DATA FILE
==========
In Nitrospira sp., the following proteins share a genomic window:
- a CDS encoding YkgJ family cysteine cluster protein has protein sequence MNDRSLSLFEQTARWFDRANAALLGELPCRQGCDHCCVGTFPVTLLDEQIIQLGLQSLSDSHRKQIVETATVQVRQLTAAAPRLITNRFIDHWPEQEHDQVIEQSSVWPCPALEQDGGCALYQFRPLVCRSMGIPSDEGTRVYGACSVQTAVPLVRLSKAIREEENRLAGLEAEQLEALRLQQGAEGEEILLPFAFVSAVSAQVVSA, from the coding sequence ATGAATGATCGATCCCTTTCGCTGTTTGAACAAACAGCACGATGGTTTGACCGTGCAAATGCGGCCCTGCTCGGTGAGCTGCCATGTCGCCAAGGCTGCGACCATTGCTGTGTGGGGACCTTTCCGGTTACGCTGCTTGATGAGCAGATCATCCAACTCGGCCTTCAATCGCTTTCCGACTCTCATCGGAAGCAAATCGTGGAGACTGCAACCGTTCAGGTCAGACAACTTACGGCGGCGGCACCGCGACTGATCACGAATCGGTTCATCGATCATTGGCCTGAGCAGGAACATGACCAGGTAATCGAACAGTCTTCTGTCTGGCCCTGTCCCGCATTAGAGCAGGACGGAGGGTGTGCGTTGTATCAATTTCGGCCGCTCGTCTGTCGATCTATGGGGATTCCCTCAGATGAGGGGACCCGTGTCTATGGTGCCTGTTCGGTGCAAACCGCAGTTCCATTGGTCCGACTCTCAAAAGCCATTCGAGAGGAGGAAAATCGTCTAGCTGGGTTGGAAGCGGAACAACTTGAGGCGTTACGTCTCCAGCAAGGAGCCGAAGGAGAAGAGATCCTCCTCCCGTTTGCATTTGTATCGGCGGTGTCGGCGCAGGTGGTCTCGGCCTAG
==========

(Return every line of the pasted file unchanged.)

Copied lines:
In Nitrospira sp., the following proteins share a genomic window:
- a CDS encoding YkgJ family cysteine cluster protein has protein sequence MNDRSLSLFEQTARWFDRANAALLGELPCRQGCDHCCVGTFPVTLLDEQIIQLGLQSLSDSHRKQIVETATVQVRQLTAAAPRLITNRFIDHWPEQEHDQVIEQSSVWPCPALEQDGGCALYQFRPLVCRSMGIPSDEGTRVYGACSVQTAVPLVRLSKAIREEENRLAGLEAEQLEALRLQQGAEGEEILLPFAFVSAVSAQVVSA, from the coding sequence ATGAATGATCGATCCCTTTCGCTGTTTGAACAAACAGCACGATGGTTTGACCGTGCAAATGCGGCCCTGCTCGGTGAGCTGCCATGTCGCCAAGGCTGCGACCATTGCTGTGTGGGGACCTTTCCGGTTACGCTGCTTGATGAGCAGATCATCCAACTCGGCCTTCAATCGCTTTCCGACTCTCATCGGAAGCAAATCGTGGAGACTGCAACCGTTCAGGTCAGACAACTTACGGCGGCGGCACCGCGACTGATCACGAATCGGTTCATCGATCATTGGCCTGAGCAGGAACATGACCAGGTAATCGAACAGTCTTCTGTCTGGCCCTGTCCCGCATTAGAGCAGGACGGAGGGTGTGCGTTGTATCAATTTCGGCCGCTCGTCTGTCGATCTATGGGGATTCCCTCAGATGAGGGGACCCGTGTCTATGGTGCCTGTTCGGTGCAAACCGCAGTTCCATTGGTCCGACTCTCAAAAGCCATTCGAGAGGAGGAAAATCGTCTAGCTGGGTTGGAAGCGGAACAACTTGAGGCGTTACGTCTCCAGCAAGGAGCCGAAGGAGAAGAGATCCTCCTCCCGTTTGCATTTGTATCGGCGGTGTCGGCGCAGGTGGTCTCGGCCTAG